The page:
The Third Wave, Industry 4.0 key themes at last week’s SHYFT conference

By Tom Ballard, Chief Alliance Officer, PYA

The keys to enterprise success in the future were clearly the recurring themes throughout last Thursday’s “SHYFT Design + Innovation Conference” at the Knoxville Museum of Art.

It was the third annual thought-provoking, day-long discussion organized by Techmer PM, a global materials design company with a large presence in Clinton. After holding SHYFT in Chattanooga the past two years, the company moved the event to Knoxville to be part of “Innov865 Week.”

More than 100 people showed-up for the presentations and interactions that focused on putting design and design thinking much closer to the center of an enterprise’s strategy going forward. It’s not the first time that we have heard the importance of that approach from John Manuck, Techmer PM’s Chair and Chief Executive Officer.

“We are in this third wave,” he said in kicking-off the conference, citing the thinking of Alvin Toffler in his book titled The Third Wave. It was the message Manuck consistently articulated in a series of articles about his approach to starting and growing Techmer PM that we published several years ago on

“Just like in the ocean, if you fight that wave, you don’t survive,” he reminded the attendees. “You have to figure-out how to ride that wave.”

Manuck outlined six key success factors for the future. They are:

  • Embrace collaboration;
  • Leverage technology;
  • Recognize the importance of design;
  • Focus on sustainability;
  • Excel in delighting the customer; and
  • Be nimble and fast.

His thoughts and advice were reinforced by the next presenter – Brenna Sniderman, Senior Manager and Subject Matter Specialist with Deloitte Insights. Her topic was the fourth industrial revolution.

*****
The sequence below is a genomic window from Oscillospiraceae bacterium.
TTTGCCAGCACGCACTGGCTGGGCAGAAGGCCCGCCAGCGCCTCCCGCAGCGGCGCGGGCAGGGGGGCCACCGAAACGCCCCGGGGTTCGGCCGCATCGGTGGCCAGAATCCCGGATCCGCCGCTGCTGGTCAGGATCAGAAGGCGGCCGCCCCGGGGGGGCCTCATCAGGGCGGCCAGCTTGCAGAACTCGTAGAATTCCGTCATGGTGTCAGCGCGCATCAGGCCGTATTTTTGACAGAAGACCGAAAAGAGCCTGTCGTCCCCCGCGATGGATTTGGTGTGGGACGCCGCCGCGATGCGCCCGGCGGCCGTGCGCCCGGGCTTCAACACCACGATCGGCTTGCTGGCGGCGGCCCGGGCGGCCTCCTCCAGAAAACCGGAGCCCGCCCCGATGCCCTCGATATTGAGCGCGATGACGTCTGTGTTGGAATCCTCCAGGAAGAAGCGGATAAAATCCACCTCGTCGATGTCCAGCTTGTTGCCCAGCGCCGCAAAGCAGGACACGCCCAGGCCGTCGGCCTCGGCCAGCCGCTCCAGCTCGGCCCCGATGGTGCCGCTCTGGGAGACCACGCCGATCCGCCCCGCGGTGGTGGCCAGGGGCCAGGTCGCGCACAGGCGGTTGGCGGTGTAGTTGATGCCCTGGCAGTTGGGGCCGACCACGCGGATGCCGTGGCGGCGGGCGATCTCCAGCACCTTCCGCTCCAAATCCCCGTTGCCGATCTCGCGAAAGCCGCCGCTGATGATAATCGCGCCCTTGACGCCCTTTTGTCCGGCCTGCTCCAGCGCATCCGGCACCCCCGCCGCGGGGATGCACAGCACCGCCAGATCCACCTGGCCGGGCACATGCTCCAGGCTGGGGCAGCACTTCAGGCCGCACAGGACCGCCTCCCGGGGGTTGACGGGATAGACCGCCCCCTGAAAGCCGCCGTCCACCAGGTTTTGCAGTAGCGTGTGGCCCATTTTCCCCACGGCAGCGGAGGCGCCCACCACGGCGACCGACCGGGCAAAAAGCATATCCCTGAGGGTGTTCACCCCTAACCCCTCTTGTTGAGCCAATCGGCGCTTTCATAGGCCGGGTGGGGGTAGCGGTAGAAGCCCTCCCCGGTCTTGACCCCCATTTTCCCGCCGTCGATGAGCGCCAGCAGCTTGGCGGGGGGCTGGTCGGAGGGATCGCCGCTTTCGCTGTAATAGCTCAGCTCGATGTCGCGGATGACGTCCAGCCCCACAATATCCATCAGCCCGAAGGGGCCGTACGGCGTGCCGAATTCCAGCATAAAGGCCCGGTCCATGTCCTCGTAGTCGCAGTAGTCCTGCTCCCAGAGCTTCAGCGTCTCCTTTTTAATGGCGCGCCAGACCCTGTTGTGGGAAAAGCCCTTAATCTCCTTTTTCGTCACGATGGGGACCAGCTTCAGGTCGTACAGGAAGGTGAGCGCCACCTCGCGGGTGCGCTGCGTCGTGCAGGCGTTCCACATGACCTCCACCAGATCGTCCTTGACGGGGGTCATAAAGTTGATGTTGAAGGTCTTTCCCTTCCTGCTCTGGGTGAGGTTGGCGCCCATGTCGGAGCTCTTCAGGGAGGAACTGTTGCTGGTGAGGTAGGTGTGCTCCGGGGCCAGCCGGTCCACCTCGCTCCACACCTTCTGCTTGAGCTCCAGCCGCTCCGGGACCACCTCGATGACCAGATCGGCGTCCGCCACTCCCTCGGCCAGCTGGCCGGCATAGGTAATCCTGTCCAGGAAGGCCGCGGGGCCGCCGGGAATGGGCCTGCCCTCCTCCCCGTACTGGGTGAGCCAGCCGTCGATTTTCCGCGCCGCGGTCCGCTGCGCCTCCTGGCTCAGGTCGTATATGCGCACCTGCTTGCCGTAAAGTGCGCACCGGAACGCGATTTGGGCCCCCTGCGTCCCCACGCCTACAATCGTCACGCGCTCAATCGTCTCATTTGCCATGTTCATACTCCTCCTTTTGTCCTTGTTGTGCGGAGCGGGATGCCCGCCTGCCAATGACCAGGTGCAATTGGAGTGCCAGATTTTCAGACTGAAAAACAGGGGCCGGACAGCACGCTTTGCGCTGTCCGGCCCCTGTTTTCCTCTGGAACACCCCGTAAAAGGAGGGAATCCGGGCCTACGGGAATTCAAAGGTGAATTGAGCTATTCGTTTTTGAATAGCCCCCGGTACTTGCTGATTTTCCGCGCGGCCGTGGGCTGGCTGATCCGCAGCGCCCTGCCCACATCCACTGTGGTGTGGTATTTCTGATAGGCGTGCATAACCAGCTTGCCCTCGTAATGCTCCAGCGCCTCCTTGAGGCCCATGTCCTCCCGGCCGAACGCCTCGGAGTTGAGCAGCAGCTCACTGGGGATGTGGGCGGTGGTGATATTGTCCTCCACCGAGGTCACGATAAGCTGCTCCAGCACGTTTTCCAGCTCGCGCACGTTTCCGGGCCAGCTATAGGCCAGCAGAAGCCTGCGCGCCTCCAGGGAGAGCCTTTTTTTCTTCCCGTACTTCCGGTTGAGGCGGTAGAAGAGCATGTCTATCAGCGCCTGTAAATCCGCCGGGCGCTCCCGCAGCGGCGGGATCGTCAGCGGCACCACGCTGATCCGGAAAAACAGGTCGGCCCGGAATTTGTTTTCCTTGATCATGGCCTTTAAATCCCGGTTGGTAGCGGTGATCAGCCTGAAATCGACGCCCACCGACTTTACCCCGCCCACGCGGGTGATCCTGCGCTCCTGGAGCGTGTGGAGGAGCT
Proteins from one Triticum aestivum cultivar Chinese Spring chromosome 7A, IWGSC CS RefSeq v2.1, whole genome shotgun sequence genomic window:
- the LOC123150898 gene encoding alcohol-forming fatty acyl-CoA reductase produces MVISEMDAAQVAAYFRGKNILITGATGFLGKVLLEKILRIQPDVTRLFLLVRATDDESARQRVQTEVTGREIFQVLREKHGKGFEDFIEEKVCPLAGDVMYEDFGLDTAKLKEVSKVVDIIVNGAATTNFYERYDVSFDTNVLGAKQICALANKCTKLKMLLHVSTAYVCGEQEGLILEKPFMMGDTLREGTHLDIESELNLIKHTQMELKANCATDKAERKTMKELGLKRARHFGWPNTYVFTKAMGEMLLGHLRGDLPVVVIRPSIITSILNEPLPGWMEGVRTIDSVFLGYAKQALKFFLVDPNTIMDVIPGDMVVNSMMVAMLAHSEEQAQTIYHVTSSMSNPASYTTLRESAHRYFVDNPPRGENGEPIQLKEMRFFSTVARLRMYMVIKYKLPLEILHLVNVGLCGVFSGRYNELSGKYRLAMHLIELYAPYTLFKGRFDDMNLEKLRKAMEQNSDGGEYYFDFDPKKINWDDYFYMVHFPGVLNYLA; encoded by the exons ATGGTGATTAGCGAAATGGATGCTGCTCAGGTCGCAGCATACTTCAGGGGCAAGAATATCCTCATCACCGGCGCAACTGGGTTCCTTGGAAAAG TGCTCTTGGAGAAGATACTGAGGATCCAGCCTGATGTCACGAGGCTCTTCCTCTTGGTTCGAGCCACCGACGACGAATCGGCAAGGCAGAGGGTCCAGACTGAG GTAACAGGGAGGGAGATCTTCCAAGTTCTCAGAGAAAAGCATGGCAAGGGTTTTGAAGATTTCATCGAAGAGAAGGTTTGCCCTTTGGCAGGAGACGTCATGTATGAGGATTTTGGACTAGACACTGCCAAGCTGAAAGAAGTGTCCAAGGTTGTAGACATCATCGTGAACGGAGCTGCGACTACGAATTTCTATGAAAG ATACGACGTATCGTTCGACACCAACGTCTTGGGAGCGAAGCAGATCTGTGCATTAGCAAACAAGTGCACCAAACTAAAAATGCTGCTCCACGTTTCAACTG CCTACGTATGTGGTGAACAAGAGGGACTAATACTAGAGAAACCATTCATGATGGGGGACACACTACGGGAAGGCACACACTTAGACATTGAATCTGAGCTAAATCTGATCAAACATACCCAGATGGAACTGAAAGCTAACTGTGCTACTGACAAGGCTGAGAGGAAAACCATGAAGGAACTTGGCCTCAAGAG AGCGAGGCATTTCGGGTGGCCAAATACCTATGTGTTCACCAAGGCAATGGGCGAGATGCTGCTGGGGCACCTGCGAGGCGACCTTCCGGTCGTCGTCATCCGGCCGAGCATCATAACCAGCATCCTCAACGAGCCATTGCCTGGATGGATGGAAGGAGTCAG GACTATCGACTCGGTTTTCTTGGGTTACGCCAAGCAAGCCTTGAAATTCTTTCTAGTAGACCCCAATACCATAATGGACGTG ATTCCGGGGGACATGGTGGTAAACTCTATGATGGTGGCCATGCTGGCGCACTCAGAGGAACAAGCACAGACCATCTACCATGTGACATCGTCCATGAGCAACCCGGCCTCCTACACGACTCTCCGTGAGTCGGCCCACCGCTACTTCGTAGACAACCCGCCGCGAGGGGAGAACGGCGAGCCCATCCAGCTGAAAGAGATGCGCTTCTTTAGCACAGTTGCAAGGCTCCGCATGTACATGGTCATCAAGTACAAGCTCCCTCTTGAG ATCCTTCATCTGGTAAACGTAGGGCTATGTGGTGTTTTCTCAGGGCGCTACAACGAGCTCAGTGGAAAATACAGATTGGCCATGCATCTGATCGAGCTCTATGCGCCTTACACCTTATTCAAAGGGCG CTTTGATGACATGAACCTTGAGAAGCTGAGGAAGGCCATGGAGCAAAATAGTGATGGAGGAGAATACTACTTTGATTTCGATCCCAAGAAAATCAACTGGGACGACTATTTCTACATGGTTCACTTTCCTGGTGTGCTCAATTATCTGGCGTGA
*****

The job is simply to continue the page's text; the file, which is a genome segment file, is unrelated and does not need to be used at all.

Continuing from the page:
In a quick review of the previous three, she noted that the first industrial revolution was characterized by most production being located close to or at the source of demand. That meant customization rather than the mass production spearheaded by Henry Ford as long as you were happy with a Model T that came in only one color!

Ironically, the customization that defined the first industrial revolution is what Sniderman believes is now at hand, albeit enabled by the interplay of digital and physical technologies.

“Industry 4.0 is an ethos that allows you to be more responsive to your customers,” she noted. Perhaps the easiest picture to paint is additive manufacturing or 3D printing that allows customization in ways that have not been economically possible previously.

In her remarks, Sniderman explained that the nature of the fourth industrial revolution allows companies to not only develop new products and services but also improve productivity.

Both Oak Ridge National Laboratory and the Knoxville-Oak Ridge Innovation Valley were partners in SHYFT.

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